Russia’s gross domestic product increased by 5.4% year-on-year in the first quarter of 2024, the national statistics agency announced on Friday, growth driven by the explosion in military orders to continue the assault on Ukraine. This marks an acceleration, after growth of 4.9% in the last quarter of 2023, an expansion boasted by Russia which believes it has defeated Western sanctions adopted in the wake of the assault on Ukraine in 2022.

Over the past two years, the war effort has actually become the engine of the Russian economy. In the first quarter, activity in Russia was also boosted by favorable prices on the hydrocarbon markets. Total state spending exploded by 20% year-on-year, according to the Russian Finance Ministry.

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The defense and security budget as a whole will amount to “around 8.7%” of GDP this year, Vladimir Putin revealed on Wednesday. On Friday, he again judged that such a level of spending was “not critical” and even “completely normal”. “It’s a great resource. We must use it with great care and efficiency,” he demanded, comparing the situation to the mid-1980s, when the USSR spent, according to him, 13% of its GDP in the military sector. . It is “extremely important” to integrate the economy of the “security bloc” into “the overall economy of the country,” Vladimir Putin said on Wednesday. In 2023, Russian military spending represented 5.9% of GDP, an increase of 24% compared to 2022, according to the specialized institute Sipri.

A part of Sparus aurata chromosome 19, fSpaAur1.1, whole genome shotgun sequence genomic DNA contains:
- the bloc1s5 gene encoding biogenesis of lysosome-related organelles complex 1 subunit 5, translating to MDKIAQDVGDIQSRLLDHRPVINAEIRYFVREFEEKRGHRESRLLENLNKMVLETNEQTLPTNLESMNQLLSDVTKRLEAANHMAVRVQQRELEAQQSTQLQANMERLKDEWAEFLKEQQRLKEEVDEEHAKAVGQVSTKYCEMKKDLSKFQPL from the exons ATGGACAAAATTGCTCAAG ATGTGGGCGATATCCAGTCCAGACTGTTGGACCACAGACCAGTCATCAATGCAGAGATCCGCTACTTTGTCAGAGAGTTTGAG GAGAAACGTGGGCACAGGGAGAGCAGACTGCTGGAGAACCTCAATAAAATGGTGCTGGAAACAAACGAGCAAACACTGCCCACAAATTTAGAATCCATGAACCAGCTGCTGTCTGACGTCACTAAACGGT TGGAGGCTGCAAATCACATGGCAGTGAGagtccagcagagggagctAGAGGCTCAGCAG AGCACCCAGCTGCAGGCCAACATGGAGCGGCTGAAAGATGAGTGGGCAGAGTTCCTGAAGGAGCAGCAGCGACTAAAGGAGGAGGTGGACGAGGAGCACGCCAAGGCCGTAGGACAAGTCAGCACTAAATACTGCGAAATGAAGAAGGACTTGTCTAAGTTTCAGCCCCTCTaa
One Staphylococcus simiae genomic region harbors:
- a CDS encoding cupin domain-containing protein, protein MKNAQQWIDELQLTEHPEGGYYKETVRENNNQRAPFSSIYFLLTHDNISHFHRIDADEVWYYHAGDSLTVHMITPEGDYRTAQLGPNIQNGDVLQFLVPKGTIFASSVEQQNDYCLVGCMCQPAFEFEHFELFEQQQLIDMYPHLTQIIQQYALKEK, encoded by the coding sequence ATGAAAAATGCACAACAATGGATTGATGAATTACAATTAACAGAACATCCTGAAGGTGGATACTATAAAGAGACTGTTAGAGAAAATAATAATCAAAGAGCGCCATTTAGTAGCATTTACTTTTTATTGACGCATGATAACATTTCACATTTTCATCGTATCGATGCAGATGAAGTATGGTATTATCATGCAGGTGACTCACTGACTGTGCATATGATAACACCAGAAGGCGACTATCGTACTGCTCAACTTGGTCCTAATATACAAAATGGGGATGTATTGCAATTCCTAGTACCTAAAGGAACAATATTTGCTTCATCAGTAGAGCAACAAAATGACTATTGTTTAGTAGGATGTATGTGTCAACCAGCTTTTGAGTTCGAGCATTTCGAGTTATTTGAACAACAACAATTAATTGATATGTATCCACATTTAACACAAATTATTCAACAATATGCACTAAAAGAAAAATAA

A sign of the current favorable situation for the Russian economy, the IMF recently revised its growth forecasts upwards, now anticipating an increase in GDP of 3.2% in Russia over the whole year. 2024. But this increased dependence on the military-industrial complex has led to a downside, described as “overheating” by observers.